The graph editor provides a sort of visual/graphical depiction of the interpolation between key frames and can be modified. Select the 'Windows' menu and chose 'Graph Editor' under the 'Animation Editor' sub menu to access it. The x axis on the top represents the frame numbers increasing from left to right for a specifically selected channel of an animated component and the y axis represents the values set for the chosen channel of that component. Each key frame is depicted as a square box in space in this graph. Navigating this editor requires the knowledge of these hotkey combinations; Alt+Middle Mouse Button(MMB) lets you pan the graph, Alt+Right Mouse Button (RMB) combined with moving the mouse the around lets you either zoom in or zoom out (dolly in and out), while Alt+Shift+RMB lets you zoom in while either the vertical or the horizontal axis is constrained. A yellow tick running across the graph represents the current frame and moving this lets you scrub across the animation. Moving key frames in the graph Editor requires the use of the MMB after having selected the key frame dragging it to to intended place. In case you want to drag it keeping either the value or the frame number constant (essentially either changing the position of the key frame of the value of a channel in a specific position of a key frame), use the Shift+MMB after having selected the channel and drag either along the horizontal or vertical axis. Inserting keys is rather simple and c an be done by clicking the curve and then selecting the insert key icon on the top left corner of the 'Graph Editor' window. Tangents are the handles associated with each key in the Graph Editor that lets us adjust the angle of approach and departure of a key frame. This in turn allows us sharpen, smoothen or stabilize the animation movement. There are options that let you lock and break tangent handles under 'Tangent' menu which are useful for certain animations.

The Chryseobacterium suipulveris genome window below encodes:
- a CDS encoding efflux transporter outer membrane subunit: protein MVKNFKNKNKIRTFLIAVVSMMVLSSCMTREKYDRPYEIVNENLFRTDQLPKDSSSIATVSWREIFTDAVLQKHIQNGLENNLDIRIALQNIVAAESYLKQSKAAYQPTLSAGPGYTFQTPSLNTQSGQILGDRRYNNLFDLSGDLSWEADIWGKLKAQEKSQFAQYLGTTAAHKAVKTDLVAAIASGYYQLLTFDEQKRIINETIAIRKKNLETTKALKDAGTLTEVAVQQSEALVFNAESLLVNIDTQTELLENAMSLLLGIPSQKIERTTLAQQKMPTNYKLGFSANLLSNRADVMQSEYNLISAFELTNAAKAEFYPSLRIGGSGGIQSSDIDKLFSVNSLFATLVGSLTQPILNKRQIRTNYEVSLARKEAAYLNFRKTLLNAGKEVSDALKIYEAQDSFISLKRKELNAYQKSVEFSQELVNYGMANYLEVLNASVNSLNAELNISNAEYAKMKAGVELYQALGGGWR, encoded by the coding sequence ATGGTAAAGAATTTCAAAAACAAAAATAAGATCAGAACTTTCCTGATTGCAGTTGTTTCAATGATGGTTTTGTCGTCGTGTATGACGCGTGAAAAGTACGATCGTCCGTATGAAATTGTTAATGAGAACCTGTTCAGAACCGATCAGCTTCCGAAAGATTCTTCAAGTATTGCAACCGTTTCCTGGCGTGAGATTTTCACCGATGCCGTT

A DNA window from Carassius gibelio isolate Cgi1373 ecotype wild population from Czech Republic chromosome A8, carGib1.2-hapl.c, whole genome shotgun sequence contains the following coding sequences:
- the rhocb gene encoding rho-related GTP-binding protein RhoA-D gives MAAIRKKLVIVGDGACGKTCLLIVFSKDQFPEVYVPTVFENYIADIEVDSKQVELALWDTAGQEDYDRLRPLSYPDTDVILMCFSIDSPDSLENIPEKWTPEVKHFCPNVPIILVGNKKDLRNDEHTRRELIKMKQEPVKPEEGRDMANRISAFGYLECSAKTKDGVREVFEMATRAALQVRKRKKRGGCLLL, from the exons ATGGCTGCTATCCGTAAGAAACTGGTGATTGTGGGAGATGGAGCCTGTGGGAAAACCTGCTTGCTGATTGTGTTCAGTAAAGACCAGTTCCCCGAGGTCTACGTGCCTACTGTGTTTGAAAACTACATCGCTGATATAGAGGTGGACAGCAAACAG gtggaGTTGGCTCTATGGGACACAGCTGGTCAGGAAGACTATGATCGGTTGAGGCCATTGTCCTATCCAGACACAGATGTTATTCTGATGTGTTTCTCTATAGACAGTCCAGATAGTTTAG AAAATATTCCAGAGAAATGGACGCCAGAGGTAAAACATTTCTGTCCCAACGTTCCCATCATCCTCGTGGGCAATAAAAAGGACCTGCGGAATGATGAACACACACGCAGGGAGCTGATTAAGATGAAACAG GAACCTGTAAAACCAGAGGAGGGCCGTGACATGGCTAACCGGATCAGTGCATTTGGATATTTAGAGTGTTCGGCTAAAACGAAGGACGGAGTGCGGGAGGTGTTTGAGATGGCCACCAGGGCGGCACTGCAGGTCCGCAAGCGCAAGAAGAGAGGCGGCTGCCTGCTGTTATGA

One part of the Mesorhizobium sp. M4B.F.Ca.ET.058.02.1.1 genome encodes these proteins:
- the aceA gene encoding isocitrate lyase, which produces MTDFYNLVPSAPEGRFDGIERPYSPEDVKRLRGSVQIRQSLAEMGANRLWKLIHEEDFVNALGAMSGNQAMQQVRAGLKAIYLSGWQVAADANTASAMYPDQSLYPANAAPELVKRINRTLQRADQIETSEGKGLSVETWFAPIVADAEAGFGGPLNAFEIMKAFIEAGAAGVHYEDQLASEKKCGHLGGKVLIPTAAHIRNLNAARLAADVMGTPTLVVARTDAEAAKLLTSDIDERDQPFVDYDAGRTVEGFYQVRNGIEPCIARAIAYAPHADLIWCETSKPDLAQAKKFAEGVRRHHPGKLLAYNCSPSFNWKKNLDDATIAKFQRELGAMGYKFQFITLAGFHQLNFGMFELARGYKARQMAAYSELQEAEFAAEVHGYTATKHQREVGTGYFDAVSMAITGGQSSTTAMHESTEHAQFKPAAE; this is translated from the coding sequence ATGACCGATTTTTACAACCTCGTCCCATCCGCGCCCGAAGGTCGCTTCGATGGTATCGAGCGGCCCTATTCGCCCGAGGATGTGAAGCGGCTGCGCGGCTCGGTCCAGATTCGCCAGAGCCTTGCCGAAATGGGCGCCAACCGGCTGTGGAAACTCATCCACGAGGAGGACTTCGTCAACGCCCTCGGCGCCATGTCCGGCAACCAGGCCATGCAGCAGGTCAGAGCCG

5. Visualize Tools: